Thomas Richmond was a portrait painter, known for his idealised pictures in the so-called Keepsake style. He was the son of Thomas Richmond (1771–1837), the miniature painter, and the brother of George Richmond.
Richmond initially practiced in Sheffield, and later moved to London. His main clientele was among the hunting fraternity. Between 1833 and 1860 he exhibited fifty one portraits in London. He exhibited forty-five portraits at the Royal Academy and six at the Suffolk Street gallery. Richmond’s paintings are close in style to his father’s work, but distinguished by the characteristic use of dark stippling in the background. His paintings were criticised for their overly idealised and sugary presentations of subjects, especially women. When John Ruskin’s father commissioned Richmond to paint his daughter-in-law Effie Gray, Effie wrote of the finished work to her mother: ‘…it is the most lovely piece of oil painting but much prettier than me. I look like a graceful Doll but John and his father are delighted with it’.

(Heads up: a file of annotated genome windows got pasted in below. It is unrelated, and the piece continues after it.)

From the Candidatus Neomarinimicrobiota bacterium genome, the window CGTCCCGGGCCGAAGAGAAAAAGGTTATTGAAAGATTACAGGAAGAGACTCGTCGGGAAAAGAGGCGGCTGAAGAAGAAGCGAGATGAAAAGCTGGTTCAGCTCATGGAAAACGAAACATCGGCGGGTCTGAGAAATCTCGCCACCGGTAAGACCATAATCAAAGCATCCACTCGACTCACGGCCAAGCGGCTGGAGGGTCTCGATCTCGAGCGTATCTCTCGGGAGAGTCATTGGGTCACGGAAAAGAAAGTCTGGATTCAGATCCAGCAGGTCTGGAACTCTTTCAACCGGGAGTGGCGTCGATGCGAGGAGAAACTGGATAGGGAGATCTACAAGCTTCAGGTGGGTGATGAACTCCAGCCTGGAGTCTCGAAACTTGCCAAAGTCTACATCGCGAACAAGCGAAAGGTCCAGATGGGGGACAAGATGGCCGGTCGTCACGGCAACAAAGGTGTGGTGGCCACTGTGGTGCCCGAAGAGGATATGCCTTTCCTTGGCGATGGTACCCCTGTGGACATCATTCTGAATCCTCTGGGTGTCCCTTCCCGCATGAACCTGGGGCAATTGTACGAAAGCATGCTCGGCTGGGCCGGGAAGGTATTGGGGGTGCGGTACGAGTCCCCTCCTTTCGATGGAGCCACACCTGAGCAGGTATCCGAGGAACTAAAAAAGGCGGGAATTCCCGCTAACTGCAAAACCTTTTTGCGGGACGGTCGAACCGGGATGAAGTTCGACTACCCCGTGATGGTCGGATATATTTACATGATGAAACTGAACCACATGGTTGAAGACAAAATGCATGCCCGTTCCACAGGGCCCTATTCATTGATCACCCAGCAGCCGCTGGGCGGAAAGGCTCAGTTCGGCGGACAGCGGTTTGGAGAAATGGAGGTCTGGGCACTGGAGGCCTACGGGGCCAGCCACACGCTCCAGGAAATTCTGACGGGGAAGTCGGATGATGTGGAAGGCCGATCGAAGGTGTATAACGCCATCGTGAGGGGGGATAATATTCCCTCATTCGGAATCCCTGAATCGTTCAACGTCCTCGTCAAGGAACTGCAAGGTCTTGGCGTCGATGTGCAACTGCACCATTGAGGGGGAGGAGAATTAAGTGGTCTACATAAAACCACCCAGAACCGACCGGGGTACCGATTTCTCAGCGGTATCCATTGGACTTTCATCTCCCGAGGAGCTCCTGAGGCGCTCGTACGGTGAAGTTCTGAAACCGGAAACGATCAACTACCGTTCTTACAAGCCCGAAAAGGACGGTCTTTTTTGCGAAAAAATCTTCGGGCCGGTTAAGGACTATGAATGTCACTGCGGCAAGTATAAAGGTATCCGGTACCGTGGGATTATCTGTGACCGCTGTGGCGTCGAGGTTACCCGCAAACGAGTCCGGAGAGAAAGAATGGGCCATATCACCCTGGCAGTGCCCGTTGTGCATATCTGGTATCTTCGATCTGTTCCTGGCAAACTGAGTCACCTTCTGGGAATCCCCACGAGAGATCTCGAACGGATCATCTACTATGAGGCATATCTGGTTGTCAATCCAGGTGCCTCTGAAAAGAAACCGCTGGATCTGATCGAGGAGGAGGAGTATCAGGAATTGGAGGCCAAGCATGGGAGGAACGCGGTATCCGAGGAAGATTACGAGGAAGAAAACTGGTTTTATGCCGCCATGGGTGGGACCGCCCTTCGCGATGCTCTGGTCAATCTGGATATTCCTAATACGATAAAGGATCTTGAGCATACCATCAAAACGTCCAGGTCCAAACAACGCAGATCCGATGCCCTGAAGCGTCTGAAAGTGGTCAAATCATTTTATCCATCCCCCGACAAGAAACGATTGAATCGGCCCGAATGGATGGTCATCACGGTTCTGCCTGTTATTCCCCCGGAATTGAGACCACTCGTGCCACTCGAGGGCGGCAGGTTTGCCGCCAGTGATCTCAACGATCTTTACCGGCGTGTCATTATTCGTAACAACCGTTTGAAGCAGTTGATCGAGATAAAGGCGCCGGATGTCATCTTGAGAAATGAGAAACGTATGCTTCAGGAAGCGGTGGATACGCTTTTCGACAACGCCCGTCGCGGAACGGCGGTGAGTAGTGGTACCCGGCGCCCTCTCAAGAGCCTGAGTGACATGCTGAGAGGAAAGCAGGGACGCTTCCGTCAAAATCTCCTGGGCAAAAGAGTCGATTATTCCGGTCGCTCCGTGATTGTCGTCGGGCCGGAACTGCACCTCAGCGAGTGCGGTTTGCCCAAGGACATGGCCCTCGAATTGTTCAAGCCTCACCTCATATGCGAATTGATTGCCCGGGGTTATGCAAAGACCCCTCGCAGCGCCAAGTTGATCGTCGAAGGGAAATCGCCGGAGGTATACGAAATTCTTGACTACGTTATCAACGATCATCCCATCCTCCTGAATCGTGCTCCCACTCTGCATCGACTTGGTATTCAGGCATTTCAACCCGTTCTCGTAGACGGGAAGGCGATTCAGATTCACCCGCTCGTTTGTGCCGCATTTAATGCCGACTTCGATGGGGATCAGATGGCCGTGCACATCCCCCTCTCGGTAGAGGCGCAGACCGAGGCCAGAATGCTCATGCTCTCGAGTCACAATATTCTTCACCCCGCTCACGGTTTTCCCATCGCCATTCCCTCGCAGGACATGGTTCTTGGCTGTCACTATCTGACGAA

Richmond and his brother George had met Ruskin during his trip to Rome in 1840-1. He accompanied him on his visits to galleries. Ruskin’s father was not as delighted with the portrait of Effie as she believed. He wrote to his son that Thomas was inferior as an artist to his brother: “Tom I regret to say cannot hold a candle to George – It is second rate or lower”.
Richmond died in 1874 at Windermere, where he had purchased an estate, but was buried in Brompton cemetery, London.